Later in the evening, some of their neighbours sneaked into the church to verify whether there were some people to save after the Interahamwe had left.

“Anyone still breathing here,” Mamashenge had a voice whispering from where she was hiding in the bodies.

She moved and the person noticed and picked her up and miraculously she managed to join the rest down in the swamp. Many Tutsi hid in this swamp until RPF Inkotanyi came to their rescue.

“I think we spent about one month there. I was sick when they rescued us,” she narrates.

From the swamp, the Tutsi put up stiff resistance against the Interahamwe but many lost their lives here after their stones and spears were no match of the militia’s bullets.

Many drowned in the river as they tried to escape from the rampaging killers who combed the swamp for their victims.

Even as difficult as the situation was, Mamashenge would, from time to time, escape back to Ntarama to see the bodies of her parents.

One fateful day, she was spotted by Interahamwe as she sneaked back to the church but luckily she was able to run away from her pursuers and returned to the Nyabarongo marshland.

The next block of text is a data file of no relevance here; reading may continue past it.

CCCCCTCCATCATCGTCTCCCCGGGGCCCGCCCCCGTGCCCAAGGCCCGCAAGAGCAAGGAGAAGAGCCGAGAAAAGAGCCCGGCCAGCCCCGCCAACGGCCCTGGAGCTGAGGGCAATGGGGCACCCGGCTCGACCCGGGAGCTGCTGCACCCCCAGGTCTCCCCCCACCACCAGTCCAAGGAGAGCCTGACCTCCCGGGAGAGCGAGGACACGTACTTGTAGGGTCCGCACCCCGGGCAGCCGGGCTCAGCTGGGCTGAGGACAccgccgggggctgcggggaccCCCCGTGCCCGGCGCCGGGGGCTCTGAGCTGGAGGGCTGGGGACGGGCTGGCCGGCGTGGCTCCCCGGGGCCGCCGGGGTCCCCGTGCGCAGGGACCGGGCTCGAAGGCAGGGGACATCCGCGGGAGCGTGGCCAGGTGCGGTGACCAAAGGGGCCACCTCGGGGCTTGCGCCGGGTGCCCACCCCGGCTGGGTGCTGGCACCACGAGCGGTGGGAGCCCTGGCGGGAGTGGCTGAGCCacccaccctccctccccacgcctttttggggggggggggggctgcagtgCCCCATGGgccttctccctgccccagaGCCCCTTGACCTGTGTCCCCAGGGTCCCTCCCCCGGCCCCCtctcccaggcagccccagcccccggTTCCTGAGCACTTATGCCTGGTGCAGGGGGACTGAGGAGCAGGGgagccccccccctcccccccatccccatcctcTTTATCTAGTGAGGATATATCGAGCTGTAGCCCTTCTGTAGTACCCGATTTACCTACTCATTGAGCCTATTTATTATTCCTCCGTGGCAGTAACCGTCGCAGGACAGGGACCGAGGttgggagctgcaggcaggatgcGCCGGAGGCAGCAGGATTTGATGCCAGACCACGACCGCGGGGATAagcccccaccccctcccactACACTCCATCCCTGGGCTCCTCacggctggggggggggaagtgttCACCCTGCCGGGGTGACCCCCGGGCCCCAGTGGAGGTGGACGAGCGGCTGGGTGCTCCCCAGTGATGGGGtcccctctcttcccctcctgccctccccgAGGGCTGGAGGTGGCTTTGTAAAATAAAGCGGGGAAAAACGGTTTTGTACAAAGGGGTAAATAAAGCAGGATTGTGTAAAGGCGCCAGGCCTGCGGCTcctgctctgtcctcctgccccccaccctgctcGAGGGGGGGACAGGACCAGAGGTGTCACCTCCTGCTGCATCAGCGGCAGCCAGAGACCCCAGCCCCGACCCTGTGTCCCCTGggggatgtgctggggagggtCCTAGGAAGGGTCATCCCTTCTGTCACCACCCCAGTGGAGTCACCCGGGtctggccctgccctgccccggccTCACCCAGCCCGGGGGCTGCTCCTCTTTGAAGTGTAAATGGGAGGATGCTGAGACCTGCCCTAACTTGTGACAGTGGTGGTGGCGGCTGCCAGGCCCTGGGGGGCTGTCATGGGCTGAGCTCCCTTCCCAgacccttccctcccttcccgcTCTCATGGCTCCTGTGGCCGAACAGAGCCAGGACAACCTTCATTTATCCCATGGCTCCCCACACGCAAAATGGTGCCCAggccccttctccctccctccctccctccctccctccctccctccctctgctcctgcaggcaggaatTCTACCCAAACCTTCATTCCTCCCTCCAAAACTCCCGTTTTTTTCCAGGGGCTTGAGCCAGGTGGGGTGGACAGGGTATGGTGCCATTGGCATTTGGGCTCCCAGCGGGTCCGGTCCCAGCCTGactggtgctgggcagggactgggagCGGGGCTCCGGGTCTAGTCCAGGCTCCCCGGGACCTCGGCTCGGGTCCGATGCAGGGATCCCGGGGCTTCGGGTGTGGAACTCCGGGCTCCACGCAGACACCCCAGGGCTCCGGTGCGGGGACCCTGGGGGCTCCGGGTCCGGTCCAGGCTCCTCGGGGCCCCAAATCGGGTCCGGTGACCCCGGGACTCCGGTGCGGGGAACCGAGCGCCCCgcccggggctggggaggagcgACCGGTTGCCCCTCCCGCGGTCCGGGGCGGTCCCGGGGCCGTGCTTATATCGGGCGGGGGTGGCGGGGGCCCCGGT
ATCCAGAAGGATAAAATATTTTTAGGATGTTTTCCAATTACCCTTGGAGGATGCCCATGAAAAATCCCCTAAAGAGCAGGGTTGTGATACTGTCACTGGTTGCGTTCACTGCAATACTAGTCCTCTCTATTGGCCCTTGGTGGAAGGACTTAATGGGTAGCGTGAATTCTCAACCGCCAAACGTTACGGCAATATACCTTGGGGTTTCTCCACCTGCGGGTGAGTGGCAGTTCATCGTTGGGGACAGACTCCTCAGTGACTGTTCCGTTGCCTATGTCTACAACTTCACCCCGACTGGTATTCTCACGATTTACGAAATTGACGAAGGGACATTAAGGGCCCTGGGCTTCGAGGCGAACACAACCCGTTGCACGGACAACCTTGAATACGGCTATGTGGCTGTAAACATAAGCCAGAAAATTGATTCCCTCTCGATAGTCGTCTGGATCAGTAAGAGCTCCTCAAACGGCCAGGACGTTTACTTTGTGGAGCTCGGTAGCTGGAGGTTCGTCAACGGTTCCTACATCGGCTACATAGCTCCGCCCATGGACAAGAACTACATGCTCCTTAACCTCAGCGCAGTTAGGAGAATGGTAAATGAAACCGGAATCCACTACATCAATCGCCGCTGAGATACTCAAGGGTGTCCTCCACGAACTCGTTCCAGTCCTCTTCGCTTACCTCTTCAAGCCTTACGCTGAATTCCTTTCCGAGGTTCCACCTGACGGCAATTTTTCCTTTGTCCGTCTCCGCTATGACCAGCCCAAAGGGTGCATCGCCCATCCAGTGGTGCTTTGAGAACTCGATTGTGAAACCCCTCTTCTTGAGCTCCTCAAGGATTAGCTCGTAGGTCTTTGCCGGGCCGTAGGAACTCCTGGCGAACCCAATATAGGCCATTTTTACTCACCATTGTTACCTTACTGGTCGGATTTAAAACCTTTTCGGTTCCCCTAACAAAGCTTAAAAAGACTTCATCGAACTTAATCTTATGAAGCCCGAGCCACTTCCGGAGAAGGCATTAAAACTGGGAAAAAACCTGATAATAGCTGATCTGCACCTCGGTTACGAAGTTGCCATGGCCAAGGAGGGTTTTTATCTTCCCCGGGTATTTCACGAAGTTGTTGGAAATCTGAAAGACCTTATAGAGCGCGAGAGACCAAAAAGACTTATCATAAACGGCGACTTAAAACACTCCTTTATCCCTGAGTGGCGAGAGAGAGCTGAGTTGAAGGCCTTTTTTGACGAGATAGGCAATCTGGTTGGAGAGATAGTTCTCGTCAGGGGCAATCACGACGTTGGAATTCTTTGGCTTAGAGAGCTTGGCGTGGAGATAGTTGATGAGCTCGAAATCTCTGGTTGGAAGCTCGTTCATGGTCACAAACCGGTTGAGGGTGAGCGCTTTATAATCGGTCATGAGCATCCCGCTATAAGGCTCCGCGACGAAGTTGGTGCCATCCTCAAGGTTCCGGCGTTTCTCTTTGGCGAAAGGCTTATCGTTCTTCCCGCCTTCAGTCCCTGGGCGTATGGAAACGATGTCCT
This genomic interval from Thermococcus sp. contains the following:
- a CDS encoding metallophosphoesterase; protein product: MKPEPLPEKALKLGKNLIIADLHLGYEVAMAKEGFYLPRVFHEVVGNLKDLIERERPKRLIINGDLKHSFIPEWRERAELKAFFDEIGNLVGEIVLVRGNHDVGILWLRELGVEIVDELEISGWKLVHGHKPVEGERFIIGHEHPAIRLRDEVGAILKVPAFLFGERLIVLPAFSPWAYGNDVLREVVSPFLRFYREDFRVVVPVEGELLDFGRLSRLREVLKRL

Upon rescue from the swamp, Mamashenge was reunited with her two elder brothers and sister.

Even then, she would continue to escape and return to Ntarama Church to ‘reunite’ with her parents, sometimes spending even a night.

“When journalists found me at Ntarama seated near my dead parents who were among the thousands of victims, they were intrigued by my behaviour and they asked me to talk to them,” she recalls, revealing how the video came about.

After the Genocide, Mamashenge was taken in by her Uncle who helped her to start school with the Rwanda’s Genocide Survivors’ Fund (FARG) taking care of her education.

She joined Nyamata Primary School, then later joined a secondary school, after which she joined a university to pursue a Bachelor’s degree in Economics. She however dropped out for personal and family reasons.

The mother of two says she has forgiven the killers and has refused to be a prisoner of her past.

“They are evil but I don’t want to be a hostage of the past. I have to carry on building a brighter future for myself and my children. As genocide survivors, we should never feel that all is finished for us,”

“God has a good plan for each of us,” she says, thanking the government for the support they have been accorded.

On the video, Mamashenge says it evokes memories of the time and makes her reconnect with her actions then.

“It makes me feel like my parents are with me. In fact, I buried them in my heart. I am particularly relieved whenever I get an opportunity to go and lay flowers on their grave,” she says.

As if to repay those who saved them, her brothers went on to serve in the army, now Rwanda Defence Force (RDF). Today, when they look back, the history is grim but the future has never been brighter.